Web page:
I was FNP track & switched to AGPC Dec 2019, starting clinicals next semester in internal med; not keen on doing peds/women nor doing the extra hours. If I'm hurting for job opportunities or need the skills, I'll do a post-MSN cert for it. Personally I just want to finish & get working.

I did my BSN at chamberlain and had no problem with my courses it worked well with my job and family.

So again, if still same structure, Chamberlain is 8 week vs ~16 week sessions, if you are working full-time it will take sacrifices for the whole family. Either way, both programs will be busy. At UC, you can go part-time (2 classes per semster, or full-time 3+ which is demanding). I'm part-time, still busy but time-mgnt keeps things moving.

Can you tell me if you like it and how the classes are formatted? a lot of papers to write, many quizzes/exams?

UC is a top rated school & the program is formatted to mimic/prep for the boards, they use Canvas platform, easy to use, most test/assignments are autopopulated to your calendar so you can see way in advance when things are due. The are divided into modules per class, and tested by modules (ex: Pharm test 3, mod 9,10, 11)Profs are good about helping you extend deadlines as long as you notify them in advance. Most tests (not all) are proctored via webcam online (3rd party)& mimic typical RN school questions (mirror board) & usually about 4 test per class, with quizzes/assignments sprinkled in-between. Depending on the class some papers (theory, research etc.) other ones are discussion board assignments, & all APA sourced. With any online program, you are teaching yourself; lectures/recordings are posted with PDF slides & supplemental geez-whiz info. I use picmonics & osmosis for patho concepts, drugs/review. Classes are demanding, but the profs have designed test/assignments in a way that % wise, if you work hard, & even if you fail a test, it won't kill you (d/t all the work/assignments in totality).

was the switch from 8 wk courses to 16 wks worth it?

The 16 wk allows for spreading out watching lectures, then studying, & your work schedule. I'd assume that the 8 wk would be jammed w/things due ever week, unlike my experience at UC. Unless you are taking 3 courses, then assignments, studying etc. would pile up if you got behind.

Have your instructors been helpful?

Yes. overall most will elaborate on experiences during lectures & they respond timely & you can ask questions to peer via discussion boards & via FB groups per class, Adv Patho, Adv Health assess, etc (you just request to join each time to move to the next class). This is where you can get good info, help, & vent/meet fellow students across the country.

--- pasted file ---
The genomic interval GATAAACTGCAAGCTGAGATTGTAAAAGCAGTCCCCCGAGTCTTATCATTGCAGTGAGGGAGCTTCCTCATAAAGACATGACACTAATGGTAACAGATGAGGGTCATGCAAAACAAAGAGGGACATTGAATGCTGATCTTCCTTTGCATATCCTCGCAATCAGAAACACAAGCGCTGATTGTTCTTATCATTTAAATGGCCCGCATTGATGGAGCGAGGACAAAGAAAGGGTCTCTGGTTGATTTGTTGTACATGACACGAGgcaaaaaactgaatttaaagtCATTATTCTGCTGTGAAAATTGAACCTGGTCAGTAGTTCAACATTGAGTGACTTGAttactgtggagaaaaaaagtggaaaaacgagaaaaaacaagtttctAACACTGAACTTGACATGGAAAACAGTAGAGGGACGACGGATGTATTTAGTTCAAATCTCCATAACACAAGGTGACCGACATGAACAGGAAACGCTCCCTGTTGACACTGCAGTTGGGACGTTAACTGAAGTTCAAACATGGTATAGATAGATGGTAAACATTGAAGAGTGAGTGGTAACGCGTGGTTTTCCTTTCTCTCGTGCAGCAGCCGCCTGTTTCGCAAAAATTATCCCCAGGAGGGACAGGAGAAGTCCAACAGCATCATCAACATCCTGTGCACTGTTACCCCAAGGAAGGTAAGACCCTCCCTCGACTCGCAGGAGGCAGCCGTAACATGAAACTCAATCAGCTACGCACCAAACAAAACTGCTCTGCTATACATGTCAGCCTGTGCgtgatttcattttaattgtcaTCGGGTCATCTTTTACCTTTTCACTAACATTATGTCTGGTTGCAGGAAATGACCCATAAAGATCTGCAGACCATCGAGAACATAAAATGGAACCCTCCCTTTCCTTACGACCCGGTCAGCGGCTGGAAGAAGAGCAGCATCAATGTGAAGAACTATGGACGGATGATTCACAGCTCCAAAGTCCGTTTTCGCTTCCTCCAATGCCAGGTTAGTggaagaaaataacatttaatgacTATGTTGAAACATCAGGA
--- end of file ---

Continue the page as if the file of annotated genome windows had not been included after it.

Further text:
and also are there any mandatory sign in times or video conferencing/discussions?

No mandatory, just follow your class schedule/calendar for due dates.

Any advice, suggestions, tips are greatly appreciated.

The cost is just slightly higher at UC, which isn't a huge issue, I think it's just ~$100 or so more per/semester hr, you use microsoft 365, the Canvas platform is easy to use, one password links you to your lecture platform, school email, and catalyst which is the registrar for registration & payments, no on-campus visit for adv health assessment (chamberlain you have to fly there last time I checked). Again, you need to know your strengths/weakness in order to comprehend the information, just like in undergrad in order to be successful. Very few schools help you find clinical placement, they do have clinical coordinators but you are 98% on your own looking for preceptors. The goal is to pass the board; look at the school from this perspective. Remember after about 6 or so semester hours, schools will not transfer MSN credits. At UC, the FNP schema is 2 more classes (semester at least) & a decent amount (200 more?)of extra clincial hours vs AGPC (age 13 +). AGPC is all adult, no peds <12, no OB/Gyn clinical rotations. UC has post MSN certs & DNP programs that they cookie-cut according to your graduate specialty track.

Let me know if ya need more info!

On 4/16/2020 at 11:08 AM, ajboujieRN said:

Hi sarasmile1,

So in addition to what I stated previously:

Are you happy with your change and are you doing FNP?

I was FNP track & switched to AGPC Dec 2019, starting clinicals next semester in internal med; not keen on doing peds/women nor doing the extra hours. If I'm hurting for job opportunities or need the skills, I'll do a post-MSN cert for it. Personally I just want to finish & get working.